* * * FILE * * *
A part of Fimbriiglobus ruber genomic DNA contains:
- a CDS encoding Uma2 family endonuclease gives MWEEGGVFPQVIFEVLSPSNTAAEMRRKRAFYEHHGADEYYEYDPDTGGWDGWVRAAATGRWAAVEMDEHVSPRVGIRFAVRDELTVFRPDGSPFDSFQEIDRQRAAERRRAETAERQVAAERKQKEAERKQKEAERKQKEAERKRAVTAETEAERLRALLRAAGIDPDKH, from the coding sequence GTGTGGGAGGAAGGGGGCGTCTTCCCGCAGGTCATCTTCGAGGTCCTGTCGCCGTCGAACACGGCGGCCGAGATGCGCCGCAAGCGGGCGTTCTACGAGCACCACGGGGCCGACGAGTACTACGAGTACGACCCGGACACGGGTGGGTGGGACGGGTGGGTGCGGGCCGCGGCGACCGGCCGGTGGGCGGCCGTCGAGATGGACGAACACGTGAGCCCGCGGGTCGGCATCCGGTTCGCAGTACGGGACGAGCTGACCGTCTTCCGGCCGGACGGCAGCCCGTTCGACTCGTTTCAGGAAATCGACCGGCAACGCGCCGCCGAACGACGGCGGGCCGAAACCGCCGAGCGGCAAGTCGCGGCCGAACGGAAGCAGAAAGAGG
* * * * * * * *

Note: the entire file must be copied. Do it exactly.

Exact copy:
A part of Fimbriiglobus ruber genomic DNA contains:
- a CDS encoding Uma2 family endonuclease gives MWEEGGVFPQVIFEVLSPSNTAAEMRRKRAFYEHHGADEYYEYDPDTGGWDGWVRAAATGRWAAVEMDEHVSPRVGIRFAVRDELTVFRPDGSPFDSFQEIDRQRAAERRRAETAERQVAAERKQKEAERKQKEAERKQKEAERKRAVTAETEAERLRALLRAAGIDPDKH, from the coding sequence GTGTGGGAGGAAGGGGGCGTCTTCCCGCAGGTCATCTTCGAGGTCCTGTCGCCGTCGAACACGGCGGCCGAGATGCGCCGCAAGCGGGCGTTCTACGAGCACCACGGGGCCGACGAGTACTACGAGTACGACCCGGACACGGGTGGGTGGGACGGGTGGGTGCGGGCCGCGGCGACCGGCCGGTGGGCGGCCGTCGAGATGGACGAACACGTGAGCCCGCGGGTCGGCATCCGGTTCGCAGTACGGGACGAGCTGACCGTCTTCCGGCCGGACGGCAGCCCGTTCGACTCGTTTCAGGAAATCGACCGGCAACGCGCCGCCGAACGACGGCGGGCCGAAACCGCCGAGCGGCAAGTCGCGGCCGAACGGAAGCAGAAAGAGG